A fantastic tall case clock that is wonderfully decorated with inlays. This case was most likely made in Central, Massachusetts, possibly Sutton. YY47

This nicely proportioned tall case clock is constructed primarily in cherry, and New England white pine is used as a secondary wood. Additional woods used in creating the inlays consist of various grades of mahogany, birch, and maple. The case features an appropriate orange shellac finish that promotes the texture, contrast in color, and grain exhibited in the panels.

This case is elevated on four boldly formed ogee bracket feet. The form exhibits excellent height, and a long spur or return is incorporated in the design. The feet are delicate, and it is remarkable that they have survived. They are applied to a molding that is secured to the base. The base panel is framed with a narrow cross-banded mahogany border. A line of string inlay frames the interior of this banding. Each of the four corners is fitted with quarter fans. The five individual blades used vary in their shading. In the center of the base panel is a full patera. This is formatted like the quarter fans in terms of its coloring. The waist section is long and is fitted with a tomb-stone-shaped waist door. This door features the same cross-banded border exhibited on the base panel. It is also trimmed with a simple molded edge. The center of the waist door is inlaid with an additional full patera. An inlaid half fan is positioned in the arch of this door. Open the door, and one will access the two drive weights and brass-faced pendulum bob. The corners of the case are fitted with fluted quarter columns. These terminate at both ends in turned wooden quarter capitals. The bonnet or hood is fitted with an unusual New England style pierced fretwork pattern. It is uncommon in that it features a star opening on both sides. Three fluted chimneys or final plinths support this fretwork. Each of these is capped at the top and supports a brass finial. Fully turned and fluted bonnet columns or colonnettes visually support the upper bonnet moldings. These are mounted in brass capitals and are free-standing. The sides of the hood are fitted with diamond-shaped sidelights, and they are fitted with glass. The arched bonnet door is also cross-banded and line inlaid. This door is fitted with glass and opens to access the painted iron dial.

This imported English dial is fitted with a false plate. The time track is done in two different formats. The hours are indicated in large Roman-style numerals. The five-minute markers are painted in Arabic form. A subsidiary seconds dial and month calendar can be seen inside the time ring. The four spandrel areas are colorfully decorated with floral patterns. Florals patterns are also painted inside the time ring. In the arch of this dial, one will find a moon phase mechanism or lunar calendar. The lunar calendar or moon phase mechanism is a mechanical almanac. This feature was most likely made on special order due to the extra work involved in producing it. This display would have been valuable to several occupations during the colonial era. Farmers were known to track the moon phase to anticipate the days that offered the most available moonlight. A bright night would be more beneficial to them in scheduling the tilling and harvesting of their fields. Sailors and merchants track the lunar phases to know when the high tide would allow their ships to sail easily from a port or when the fishing might be best. Numerous religious groups had an almost superstitious litany of rituals best performed by lunar events. The actual lunar month represents an inconvenient interval of 29 days, 12 hours, 44 minutes, and 2.8 seconds. A tall clock’s lunar calendar is set constant at 29.5 days, representing a complete cycle. As a result, a 9-hour setback is required to keep the lunar display current at the end of a single year. The areas traditionally formatted with depictions of the hemispheres are painted decorated with pastoral settings.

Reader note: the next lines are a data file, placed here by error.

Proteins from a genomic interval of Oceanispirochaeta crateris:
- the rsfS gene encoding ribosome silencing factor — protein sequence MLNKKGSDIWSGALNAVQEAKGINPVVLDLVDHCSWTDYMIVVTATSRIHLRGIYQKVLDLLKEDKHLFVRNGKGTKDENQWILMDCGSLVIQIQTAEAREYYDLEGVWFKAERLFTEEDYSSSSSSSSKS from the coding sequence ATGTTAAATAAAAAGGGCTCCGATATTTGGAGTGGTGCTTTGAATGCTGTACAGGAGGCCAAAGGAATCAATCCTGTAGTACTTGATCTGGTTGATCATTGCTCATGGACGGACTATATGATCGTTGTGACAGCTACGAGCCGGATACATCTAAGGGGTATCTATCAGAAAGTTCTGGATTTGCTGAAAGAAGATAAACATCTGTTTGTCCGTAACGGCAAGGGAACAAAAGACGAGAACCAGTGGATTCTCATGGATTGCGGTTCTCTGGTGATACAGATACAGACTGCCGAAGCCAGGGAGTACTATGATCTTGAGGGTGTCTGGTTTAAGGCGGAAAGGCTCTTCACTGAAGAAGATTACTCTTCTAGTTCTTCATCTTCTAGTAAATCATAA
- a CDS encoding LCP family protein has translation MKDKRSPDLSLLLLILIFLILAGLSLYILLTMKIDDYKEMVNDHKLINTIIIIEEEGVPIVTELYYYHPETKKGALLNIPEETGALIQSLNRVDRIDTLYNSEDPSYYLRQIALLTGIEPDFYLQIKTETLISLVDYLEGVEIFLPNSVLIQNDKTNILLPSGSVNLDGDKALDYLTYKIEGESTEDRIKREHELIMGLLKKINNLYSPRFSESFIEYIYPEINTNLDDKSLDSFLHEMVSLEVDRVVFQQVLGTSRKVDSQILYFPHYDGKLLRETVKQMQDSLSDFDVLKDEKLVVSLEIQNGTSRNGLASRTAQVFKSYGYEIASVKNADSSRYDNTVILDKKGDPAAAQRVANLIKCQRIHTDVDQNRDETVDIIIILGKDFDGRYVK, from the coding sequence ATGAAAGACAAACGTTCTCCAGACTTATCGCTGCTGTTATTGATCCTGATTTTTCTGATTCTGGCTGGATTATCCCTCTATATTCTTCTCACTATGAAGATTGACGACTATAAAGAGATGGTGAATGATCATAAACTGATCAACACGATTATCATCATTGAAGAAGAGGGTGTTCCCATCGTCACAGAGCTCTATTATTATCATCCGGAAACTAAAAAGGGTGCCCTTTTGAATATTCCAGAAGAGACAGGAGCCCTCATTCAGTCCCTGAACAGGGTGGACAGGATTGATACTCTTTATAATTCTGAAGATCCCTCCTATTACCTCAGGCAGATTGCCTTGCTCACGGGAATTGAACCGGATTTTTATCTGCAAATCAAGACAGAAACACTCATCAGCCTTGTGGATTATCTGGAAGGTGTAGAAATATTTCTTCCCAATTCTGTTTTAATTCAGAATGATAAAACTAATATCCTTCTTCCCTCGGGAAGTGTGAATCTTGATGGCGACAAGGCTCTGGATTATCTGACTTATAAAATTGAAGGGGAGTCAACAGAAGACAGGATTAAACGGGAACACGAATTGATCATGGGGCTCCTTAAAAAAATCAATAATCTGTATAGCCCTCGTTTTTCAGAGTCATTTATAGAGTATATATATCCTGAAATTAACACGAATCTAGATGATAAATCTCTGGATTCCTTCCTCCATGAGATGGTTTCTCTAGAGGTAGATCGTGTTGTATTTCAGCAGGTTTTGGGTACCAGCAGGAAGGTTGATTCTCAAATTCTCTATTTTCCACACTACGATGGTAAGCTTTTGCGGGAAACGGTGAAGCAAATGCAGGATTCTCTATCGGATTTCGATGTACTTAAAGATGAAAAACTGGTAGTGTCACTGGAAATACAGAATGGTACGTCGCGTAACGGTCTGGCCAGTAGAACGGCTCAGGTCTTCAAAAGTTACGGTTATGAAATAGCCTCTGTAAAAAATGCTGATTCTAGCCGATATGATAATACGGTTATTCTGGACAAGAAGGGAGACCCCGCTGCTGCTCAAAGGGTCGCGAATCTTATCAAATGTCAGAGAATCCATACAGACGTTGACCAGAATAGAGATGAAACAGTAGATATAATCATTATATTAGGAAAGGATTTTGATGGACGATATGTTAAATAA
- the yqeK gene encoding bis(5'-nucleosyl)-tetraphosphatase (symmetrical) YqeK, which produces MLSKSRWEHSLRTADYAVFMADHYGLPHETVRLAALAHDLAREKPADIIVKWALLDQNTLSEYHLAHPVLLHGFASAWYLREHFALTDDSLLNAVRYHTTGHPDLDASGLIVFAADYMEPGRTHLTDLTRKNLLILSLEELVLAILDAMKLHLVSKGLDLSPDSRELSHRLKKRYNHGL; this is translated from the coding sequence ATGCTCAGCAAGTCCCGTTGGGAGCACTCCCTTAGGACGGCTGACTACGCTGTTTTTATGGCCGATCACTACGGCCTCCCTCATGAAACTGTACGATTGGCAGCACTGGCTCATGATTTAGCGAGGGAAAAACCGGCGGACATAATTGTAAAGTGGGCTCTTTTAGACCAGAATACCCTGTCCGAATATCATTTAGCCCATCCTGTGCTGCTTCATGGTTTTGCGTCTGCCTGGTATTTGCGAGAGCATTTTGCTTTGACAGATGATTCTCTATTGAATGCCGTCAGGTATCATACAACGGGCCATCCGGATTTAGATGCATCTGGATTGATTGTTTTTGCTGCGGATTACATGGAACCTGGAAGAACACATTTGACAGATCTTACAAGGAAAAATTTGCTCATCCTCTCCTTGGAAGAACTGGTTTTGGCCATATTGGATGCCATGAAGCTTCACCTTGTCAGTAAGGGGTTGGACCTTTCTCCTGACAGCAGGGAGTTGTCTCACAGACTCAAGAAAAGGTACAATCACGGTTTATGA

This fine movement is constructed in brass and is of good quality. Four turned pillars support the two brass plates. The plates are a complete rectangle. These pillars are an unusual form in that they incorporate a cone design in their structure. Hardened steel shafts support the polished steel pinions and brass gearing. The winding drums are grooved. The escapement is designed as a recoil format. The movement is weight-driven and designed to run for eight days. It is a two-train or a time and strike design having a rack and snail striking system. As a result, it will strike each hour on the hour. This is done on a cast iron bell mounted above the movement.

This clock was made circa 1800. It stands approximately 7 feet 8 inches tall or 92 inches tall to the top of the center finial. This case is 20.5 inches wide and 11 inches deep at the upper bonnet molding.

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